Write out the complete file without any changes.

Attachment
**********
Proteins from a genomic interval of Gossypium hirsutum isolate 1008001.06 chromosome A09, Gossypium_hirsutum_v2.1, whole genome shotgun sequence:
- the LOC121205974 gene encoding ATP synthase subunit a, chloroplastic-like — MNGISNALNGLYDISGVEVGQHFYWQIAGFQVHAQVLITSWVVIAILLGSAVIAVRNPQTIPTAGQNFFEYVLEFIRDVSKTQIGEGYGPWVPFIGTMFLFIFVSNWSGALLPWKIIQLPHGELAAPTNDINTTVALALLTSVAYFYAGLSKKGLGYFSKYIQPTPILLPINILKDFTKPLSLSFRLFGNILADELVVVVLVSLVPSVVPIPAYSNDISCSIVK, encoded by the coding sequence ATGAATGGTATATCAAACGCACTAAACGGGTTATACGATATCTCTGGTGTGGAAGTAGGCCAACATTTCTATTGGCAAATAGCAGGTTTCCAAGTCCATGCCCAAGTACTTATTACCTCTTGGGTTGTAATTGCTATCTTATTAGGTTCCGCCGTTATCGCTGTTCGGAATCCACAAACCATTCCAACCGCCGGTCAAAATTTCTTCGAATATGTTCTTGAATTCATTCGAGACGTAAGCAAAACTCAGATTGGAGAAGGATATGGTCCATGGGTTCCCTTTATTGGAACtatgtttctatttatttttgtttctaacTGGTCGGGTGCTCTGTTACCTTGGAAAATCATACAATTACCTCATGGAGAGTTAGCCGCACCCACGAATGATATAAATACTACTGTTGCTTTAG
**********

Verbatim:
Proteins from a genomic interval of Gossypium hirsutum isolate 1008001.06 chromosome A09, Gossypium_hirsutum_v2.1, whole genome shotgun sequence:
- the LOC121205974 gene encoding ATP synthase subunit a, chloroplastic-like — MNGISNALNGLYDISGVEVGQHFYWQIAGFQVHAQVLITSWVVIAILLGSAVIAVRNPQTIPTAGQNFFEYVLEFIRDVSKTQIGEGYGPWVPFIGTMFLFIFVSNWSGALLPWKIIQLPHGELAAPTNDINTTVALALLTSVAYFYAGLSKKGLGYFSKYIQPTPILLPINILKDFTKPLSLSFRLFGNILADELVVVVLVSLVPSVVPIPAYSNDISCSIVK, encoded by the coding sequence ATGAATGGTATATCAAACGCACTAAACGGGTTATACGATATCTCTGGTGTGGAAGTAGGCCAACATTTCTATTGGCAAATAGCAGGTTTCCAAGTCCATGCCCAAGTACTTATTACCTCTTGGGTTGTAATTGCTATCTTATTAGGTTCCGCCGTTATCGCTGTTCGGAATCCACAAACCATTCCAACCGCCGGTCAAAATTTCTTCGAATATGTTCTTGAATTCATTCGAGACGTAAGCAAAACTCAGATTGGAGAAGGATATGGTCCATGGGTTCCCTTTATTGGAACtatgtttctatttatttttgtttctaacTGGTCGGGTGCTCTGTTACCTTGGAAAATCATACAATTACCTCATGGAGAGTTAGCCGCACCCACGAATGATATAAATACTACTGTTGCTTTAG